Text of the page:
Thousands pray for peace at Rainbow Family fest

Thousands pray for peace at Rainbow Family fest

July 4th, 2014 by Associated Press in Local - Breaking News

A man who identified himself as Glowing Feather, center, addresses a group along a trail in the Rainbow Family encampment on July 1, 2014, in the Uinta National Forest, Utah.

Photo by Associated Press /Times Free Press.

SALT LAKE CITY - About 8,000 members of counterculture group the Rainbow Family have arrived in eastern Utah for the annual gathering's final celebration, officials from the U.S. Forest Service said Friday.

Members on Friday join hands in prayer for world peace, releasing one big "om." The ritual takes place every year on July 4th.

"It's just so beautiful," said Karena Gore, who travelled from Montana. It's her fourth time participating in the gathering, she said earlier this week as she listened to friends strum a guitar and sing along to a Cee-Lo Green song. The prayer is one of her favorite parts of the gathering, she said.

Also on Friday, the group communes for a picnic. In days leading up to the main event, cooks in about a half-dozen makeshift kitchens prepared to cook about 500 pounds of pasta for the event.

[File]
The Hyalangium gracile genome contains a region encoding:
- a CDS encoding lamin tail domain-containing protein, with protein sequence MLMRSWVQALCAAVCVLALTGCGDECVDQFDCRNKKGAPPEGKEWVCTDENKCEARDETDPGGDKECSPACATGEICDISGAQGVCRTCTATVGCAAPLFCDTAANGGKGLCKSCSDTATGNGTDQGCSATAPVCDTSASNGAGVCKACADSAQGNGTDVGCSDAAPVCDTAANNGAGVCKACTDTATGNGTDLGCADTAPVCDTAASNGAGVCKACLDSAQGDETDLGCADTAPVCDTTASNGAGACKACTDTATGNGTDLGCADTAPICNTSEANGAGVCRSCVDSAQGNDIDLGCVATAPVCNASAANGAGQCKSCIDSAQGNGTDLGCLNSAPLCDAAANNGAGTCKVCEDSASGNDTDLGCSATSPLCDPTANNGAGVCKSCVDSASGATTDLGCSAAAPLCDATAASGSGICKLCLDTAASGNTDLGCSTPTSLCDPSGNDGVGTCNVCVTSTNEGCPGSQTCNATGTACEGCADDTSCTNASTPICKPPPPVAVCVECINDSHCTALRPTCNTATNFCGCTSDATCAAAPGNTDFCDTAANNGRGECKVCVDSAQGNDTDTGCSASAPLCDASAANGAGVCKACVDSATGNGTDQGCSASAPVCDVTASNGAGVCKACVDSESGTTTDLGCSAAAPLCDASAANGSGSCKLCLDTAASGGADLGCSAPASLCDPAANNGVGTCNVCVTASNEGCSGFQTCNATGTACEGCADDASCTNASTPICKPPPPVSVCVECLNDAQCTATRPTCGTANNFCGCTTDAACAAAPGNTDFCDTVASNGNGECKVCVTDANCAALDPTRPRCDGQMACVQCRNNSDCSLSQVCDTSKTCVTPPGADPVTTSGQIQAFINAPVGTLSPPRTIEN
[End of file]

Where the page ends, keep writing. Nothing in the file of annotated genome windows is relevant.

The gathering has rankled nerves this month in neighboring Heber City overloading the local jail with people charged with misdemeanors, officials said. A roving federal court room also rolled up to a meadow about a mile away from the expansive campsite. A judge processed the charges that included drug possession and having a dog off a leash.

Last year, the gathering drew 10,000 to Montana, where officials put together a list of advice for other forest service workers policing the gathering in future years.

"Usually on the 4th, they're really quiet," forest service Spokeswoman Kathy Jo Pollock said in a Thursday telephone interview. Officials expect little commotion in the area until the group begins moving out on Saturday or Sunday, she said.

The group was originally formed in the wake of the Vietnam War. Its creed revolves around nonviolence, and it has convened every year since 1972.

No official leaders head the group, but members refer to organizers as "focalizers." Most defer to a council of elders, who set guidelines and urge members to avoid drinking alcohol on the vast campsite.

"We just come to love each other individually and as a group," member Red Carlin said.